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UK needs robust debt management strategy, says ICAEW

The government should update its treasury management strategy and assess the UK's resilience to adverse developments in credit markets, according to ICAEW. In its examination of the government's debt funding strategy for the Institute of Fiscal Studies' Green Budget 2017, ICAEW concludes that with £646bn of new debt to be raised over the next five years a robust treasury management strategy is needed.

Complete analysis

ICAEW's detailed examination and recommendations are available in full as part of the IFS Green Budget 2017.

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Over the past five years, the UK government raised £635bn from external investors to cover the spending commitments not covered by taxes and other income.

This figure was significantly higher than the levels of funding required prior to the 2008 financial crisis and, despite £293bn less being needed to fund the fiscal deficit, the amount the government needs to raise from external investors over the next five years has grown to £646bn.

Level of UK public debt from 2007 to 2017 infographic from ICAEW's analysis of the UK's debt funding strategy within the IFS Green Budget 2017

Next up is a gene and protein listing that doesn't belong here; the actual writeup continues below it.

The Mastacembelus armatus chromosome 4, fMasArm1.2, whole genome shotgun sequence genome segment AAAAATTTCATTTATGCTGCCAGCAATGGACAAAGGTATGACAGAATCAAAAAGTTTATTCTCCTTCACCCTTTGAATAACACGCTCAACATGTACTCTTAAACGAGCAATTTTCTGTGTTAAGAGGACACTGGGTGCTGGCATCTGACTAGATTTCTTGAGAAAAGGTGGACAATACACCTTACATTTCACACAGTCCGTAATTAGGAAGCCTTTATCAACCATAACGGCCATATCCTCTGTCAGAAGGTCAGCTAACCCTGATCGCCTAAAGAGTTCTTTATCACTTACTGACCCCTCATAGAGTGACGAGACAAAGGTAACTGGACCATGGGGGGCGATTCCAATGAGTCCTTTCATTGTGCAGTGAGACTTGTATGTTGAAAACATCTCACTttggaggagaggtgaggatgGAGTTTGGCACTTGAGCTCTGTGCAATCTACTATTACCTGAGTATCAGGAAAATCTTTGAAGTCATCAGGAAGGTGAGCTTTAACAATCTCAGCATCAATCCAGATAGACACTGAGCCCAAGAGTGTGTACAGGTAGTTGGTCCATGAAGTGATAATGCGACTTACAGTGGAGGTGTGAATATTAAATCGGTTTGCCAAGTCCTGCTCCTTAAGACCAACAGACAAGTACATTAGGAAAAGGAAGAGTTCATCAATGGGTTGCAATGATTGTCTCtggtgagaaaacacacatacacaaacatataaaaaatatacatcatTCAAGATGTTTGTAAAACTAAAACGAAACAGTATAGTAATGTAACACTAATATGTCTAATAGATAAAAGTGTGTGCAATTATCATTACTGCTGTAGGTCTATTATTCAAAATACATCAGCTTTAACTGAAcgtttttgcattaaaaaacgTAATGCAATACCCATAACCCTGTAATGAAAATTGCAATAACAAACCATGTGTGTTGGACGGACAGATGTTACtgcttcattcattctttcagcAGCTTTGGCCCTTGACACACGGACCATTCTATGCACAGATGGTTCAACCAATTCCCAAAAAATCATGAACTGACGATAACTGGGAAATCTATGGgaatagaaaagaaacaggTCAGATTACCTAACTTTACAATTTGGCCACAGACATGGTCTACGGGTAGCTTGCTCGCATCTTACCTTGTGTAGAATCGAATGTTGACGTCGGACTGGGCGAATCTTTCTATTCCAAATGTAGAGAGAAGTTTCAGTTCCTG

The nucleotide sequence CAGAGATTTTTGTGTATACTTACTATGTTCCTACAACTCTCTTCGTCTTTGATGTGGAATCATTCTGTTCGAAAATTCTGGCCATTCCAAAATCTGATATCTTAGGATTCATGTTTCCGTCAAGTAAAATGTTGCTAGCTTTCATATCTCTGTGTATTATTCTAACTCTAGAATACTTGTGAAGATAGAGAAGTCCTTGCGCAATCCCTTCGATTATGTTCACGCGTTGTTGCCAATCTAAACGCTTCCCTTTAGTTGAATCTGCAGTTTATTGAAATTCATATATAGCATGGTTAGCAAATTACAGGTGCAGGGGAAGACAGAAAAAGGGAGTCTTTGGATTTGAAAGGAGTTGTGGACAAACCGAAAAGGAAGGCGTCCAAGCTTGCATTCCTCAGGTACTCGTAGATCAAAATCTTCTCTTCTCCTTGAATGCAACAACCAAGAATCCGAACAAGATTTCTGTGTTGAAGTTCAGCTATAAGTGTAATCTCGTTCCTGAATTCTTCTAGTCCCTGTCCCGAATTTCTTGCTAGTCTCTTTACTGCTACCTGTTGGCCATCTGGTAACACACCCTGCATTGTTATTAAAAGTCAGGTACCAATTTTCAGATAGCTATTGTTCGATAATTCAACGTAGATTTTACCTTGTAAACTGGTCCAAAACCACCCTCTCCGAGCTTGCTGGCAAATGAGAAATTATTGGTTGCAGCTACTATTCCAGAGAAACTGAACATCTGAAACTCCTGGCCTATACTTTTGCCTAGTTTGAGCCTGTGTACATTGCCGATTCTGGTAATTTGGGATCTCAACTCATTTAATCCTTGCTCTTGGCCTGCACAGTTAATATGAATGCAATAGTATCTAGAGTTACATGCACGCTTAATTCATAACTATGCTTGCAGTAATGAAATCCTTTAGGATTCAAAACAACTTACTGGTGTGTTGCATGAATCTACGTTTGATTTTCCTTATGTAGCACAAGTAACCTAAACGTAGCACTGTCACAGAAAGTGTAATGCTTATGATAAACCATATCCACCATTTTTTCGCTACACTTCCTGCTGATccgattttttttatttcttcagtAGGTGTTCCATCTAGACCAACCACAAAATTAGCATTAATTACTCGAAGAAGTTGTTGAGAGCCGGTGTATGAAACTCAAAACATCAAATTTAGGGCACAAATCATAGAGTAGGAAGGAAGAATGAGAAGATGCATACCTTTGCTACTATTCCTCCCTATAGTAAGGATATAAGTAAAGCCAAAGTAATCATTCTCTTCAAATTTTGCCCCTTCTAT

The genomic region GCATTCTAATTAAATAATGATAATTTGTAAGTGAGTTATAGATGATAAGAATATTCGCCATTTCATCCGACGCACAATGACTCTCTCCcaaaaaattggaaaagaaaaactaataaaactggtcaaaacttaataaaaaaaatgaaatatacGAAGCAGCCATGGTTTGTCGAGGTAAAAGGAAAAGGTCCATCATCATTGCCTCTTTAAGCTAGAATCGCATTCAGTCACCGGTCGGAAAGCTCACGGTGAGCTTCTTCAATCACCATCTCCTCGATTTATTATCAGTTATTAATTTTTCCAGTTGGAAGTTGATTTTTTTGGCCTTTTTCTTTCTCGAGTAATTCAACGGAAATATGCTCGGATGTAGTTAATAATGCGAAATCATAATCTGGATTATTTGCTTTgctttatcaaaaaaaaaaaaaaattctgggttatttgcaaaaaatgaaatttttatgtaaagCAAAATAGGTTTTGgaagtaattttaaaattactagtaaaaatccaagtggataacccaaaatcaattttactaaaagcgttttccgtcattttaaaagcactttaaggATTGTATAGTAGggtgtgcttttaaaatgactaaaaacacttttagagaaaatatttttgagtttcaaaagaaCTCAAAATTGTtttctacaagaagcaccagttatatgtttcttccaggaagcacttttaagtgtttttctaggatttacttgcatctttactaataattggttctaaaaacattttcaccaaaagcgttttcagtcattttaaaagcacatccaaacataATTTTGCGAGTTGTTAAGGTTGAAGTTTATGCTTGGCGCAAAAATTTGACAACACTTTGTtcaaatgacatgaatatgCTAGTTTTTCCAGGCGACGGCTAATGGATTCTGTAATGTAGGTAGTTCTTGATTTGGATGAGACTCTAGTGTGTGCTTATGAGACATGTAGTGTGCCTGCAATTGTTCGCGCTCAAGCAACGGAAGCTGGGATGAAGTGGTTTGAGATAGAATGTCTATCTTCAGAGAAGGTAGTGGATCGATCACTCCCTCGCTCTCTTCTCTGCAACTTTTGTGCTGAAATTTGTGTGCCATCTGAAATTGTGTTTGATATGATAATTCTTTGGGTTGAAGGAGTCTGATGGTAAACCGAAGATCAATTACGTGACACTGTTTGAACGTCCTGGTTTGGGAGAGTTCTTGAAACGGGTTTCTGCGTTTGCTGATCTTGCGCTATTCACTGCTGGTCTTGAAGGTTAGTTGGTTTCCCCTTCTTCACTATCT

In its analysis of the UK government's approach to debt funding for the Institute of Fiscal Studies' Green Budget 2017, ICAEW highlights that the government’s most recent treasury strategy was published in 1995 and predates Bank of England independence, the global financial crisis, quantitative easing and Brexit.

ICAEW concludes a fresh review should be undertaken that takes into account these events, as well as developments in treasury management, and calls for the inclusion of robust scenario planning. These ‘country level stress tests’ should consider a range of potential scenarios, including low-probability high-impact events such as a weakening in sovereign debt markets or a loss of confidence by investors in the UK.

Five year funding requirements for UK from 1992 to 2021 infographic from ICAEW's analysis of the UK's debt funding strategy within the IFS Green Budget 2017

The ICAEW's analysis also examines the government’s current external debt position and the cost of financing that debt, as well as plans to raise fresh funds and risks, such as exposures to changes in inflation and interest rates.

Key findings include:

A single percentage point increase in inflation and in short-term interest rates would increase interest charges by around £10 billion a year. 

By purchasing gilts the Bank of England has significantly altered the risk profile of the government’s debt portfolio, resulting in exposure to changes in short-term interest rates.